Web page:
NAMPA — Natalie Hughes isn’t wearing gloves or using dissecting tools while removing a female frog’s muscular system during biology class.
“No blood or guts,” said the Idaho Arts Charter School sophomore.
Natalie is using zSpace, a virtual reality system that lets students experience real-life situations while learning. While Natalie removes the digestive, nervous, circulatory and lymphatic systems she is learning and preparing for a real frog dissection this month. She can pick up the frog’s heart, rotate it and see how the heart looks inside as it beats.
“I don’t like wearing gloves and being able to learn while not having to actually touch a frog is key for me,” Natalie said.
zSpace stations consist of large screens connected to PCs that teachers and students use with special 3-D glasses and a stylus pen. When students put on the glasses, images appear in 3-D. Cameras on the screen track head movements, letting users move closer to get a better view of objects. The stylus lets users pick up things and see them from every angle.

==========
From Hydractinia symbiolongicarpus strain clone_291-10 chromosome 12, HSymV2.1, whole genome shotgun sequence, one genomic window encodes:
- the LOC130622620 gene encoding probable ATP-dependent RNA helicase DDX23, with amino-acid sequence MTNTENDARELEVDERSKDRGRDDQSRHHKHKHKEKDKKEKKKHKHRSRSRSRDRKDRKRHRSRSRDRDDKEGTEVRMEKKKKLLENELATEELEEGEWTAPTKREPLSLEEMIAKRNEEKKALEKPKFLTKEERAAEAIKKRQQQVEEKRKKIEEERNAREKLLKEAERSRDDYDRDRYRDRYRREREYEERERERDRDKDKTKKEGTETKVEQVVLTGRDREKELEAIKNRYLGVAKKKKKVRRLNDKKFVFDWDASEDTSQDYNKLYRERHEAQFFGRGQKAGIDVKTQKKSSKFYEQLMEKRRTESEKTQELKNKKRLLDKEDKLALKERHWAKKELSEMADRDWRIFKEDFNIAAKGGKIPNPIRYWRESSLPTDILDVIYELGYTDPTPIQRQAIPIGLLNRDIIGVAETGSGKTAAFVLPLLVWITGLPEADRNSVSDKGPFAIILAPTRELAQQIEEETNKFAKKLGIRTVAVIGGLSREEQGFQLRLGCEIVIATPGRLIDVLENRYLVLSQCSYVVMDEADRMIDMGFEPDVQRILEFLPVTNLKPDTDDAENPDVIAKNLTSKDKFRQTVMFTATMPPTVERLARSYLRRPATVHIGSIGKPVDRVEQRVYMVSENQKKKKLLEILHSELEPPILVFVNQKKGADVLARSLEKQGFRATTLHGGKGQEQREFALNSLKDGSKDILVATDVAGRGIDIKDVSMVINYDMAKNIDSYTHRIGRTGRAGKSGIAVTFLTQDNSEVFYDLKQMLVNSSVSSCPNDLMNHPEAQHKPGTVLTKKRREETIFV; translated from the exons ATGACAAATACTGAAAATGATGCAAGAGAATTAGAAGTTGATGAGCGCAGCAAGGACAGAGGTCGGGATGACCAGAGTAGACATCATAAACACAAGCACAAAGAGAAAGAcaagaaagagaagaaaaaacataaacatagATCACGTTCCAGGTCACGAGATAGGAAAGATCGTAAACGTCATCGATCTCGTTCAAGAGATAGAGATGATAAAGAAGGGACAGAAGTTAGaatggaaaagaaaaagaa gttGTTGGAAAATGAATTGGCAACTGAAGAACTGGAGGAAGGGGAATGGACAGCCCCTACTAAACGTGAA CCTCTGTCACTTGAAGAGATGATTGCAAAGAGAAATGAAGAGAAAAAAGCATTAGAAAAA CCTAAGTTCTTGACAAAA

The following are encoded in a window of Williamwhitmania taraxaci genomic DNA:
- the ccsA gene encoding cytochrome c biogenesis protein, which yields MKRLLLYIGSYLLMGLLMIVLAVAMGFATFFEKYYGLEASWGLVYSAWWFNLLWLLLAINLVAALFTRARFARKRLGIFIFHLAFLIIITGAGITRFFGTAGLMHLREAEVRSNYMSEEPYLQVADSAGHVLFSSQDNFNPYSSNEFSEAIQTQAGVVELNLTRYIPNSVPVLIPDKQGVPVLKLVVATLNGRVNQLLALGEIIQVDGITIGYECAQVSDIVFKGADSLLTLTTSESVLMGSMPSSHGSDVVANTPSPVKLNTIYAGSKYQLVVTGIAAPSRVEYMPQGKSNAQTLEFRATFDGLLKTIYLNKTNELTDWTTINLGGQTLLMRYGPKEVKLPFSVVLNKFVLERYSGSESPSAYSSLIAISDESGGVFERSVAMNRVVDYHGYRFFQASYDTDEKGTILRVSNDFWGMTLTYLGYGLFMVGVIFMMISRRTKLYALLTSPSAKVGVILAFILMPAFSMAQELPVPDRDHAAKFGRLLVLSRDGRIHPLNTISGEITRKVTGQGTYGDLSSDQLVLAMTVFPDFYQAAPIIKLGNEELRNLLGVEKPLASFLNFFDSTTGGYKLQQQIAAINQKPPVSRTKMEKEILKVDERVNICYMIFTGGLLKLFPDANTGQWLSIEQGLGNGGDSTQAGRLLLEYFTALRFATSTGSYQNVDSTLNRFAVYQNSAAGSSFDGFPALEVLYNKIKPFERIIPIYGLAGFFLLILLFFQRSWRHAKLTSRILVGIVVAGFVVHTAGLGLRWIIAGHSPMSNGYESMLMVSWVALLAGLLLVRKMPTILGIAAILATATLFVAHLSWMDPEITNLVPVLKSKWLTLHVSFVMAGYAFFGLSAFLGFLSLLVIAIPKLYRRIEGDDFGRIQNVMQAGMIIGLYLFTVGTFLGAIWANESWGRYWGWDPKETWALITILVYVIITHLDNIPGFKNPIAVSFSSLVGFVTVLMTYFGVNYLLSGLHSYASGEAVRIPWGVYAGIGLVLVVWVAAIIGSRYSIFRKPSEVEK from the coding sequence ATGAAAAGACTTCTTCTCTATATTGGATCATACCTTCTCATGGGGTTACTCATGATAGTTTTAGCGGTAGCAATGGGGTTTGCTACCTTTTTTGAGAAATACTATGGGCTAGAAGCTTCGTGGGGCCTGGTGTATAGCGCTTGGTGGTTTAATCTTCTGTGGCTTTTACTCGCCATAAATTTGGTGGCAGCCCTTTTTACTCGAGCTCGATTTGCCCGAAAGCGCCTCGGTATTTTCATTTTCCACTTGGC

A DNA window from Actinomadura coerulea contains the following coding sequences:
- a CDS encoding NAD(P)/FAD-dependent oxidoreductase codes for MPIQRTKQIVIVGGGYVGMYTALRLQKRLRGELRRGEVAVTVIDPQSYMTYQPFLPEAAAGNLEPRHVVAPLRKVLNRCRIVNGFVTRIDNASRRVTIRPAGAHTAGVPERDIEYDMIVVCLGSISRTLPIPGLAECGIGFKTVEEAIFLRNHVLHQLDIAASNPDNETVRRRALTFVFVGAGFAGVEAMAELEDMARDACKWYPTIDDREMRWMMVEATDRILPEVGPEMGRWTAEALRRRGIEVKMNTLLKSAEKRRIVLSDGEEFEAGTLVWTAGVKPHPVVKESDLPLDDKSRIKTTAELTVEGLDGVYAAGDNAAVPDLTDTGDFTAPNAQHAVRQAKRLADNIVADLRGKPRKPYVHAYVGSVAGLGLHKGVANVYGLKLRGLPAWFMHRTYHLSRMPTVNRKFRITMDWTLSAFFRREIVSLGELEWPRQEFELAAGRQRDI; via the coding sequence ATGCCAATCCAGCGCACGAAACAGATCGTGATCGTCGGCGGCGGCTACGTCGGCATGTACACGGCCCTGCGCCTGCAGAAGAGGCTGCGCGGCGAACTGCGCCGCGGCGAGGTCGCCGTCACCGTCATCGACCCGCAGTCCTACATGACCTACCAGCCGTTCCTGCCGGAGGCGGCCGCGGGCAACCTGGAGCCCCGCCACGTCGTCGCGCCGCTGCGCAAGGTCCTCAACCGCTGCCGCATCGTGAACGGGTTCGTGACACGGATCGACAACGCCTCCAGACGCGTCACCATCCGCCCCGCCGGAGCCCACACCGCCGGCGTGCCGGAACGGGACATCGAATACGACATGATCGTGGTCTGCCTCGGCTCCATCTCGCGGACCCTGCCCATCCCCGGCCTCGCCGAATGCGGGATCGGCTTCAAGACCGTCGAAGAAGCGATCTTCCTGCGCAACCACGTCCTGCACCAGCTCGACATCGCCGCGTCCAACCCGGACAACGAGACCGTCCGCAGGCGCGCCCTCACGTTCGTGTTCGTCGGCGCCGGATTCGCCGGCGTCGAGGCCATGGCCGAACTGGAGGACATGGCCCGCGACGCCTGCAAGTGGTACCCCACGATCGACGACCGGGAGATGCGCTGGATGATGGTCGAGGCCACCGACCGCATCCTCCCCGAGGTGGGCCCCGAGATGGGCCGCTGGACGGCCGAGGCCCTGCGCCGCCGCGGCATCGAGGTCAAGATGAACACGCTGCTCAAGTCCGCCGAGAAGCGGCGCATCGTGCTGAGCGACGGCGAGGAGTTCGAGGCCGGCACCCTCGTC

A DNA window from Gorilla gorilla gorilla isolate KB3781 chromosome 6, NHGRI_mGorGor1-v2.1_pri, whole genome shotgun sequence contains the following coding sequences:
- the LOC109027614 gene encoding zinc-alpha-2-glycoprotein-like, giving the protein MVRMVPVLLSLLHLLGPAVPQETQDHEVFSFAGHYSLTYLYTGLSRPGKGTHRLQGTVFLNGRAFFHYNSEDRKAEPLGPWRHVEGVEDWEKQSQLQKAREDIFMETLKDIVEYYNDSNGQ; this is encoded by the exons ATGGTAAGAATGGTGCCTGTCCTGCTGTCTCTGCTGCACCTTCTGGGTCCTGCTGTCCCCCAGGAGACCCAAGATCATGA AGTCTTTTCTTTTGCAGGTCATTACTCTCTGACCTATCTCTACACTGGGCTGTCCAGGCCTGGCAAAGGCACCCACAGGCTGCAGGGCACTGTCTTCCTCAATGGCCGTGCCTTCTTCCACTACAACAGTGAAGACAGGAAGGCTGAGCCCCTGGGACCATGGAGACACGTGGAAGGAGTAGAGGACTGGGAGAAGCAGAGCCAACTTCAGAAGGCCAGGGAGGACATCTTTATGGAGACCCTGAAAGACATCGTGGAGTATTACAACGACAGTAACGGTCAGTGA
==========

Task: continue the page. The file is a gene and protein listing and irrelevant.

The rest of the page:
“I’ve imagined this type of technology in my head my entire career,” said science teacher Issac Bradfield. “Students get a sense of depth of what is going on rather that a flat piece of paper with a diagram.”
The system isn’t limited to the sciences. The zSpace stations include programs for arts, geography, mathematics, engineering and language arts. Idaho Arts Charter School math and science teachers are using the technology. The school purchased 13 stations costing nearly $5,000 apiece. State funding and technology grants covered the costs.
“It’s a necessity to have because of the science and math need,” said Jackie Collins, the executive director of Idaho Arts Charter School. “This technology will help prepare our students for college and will give them a leg up on the future.”
Students in fifth grade through high school will use the technology.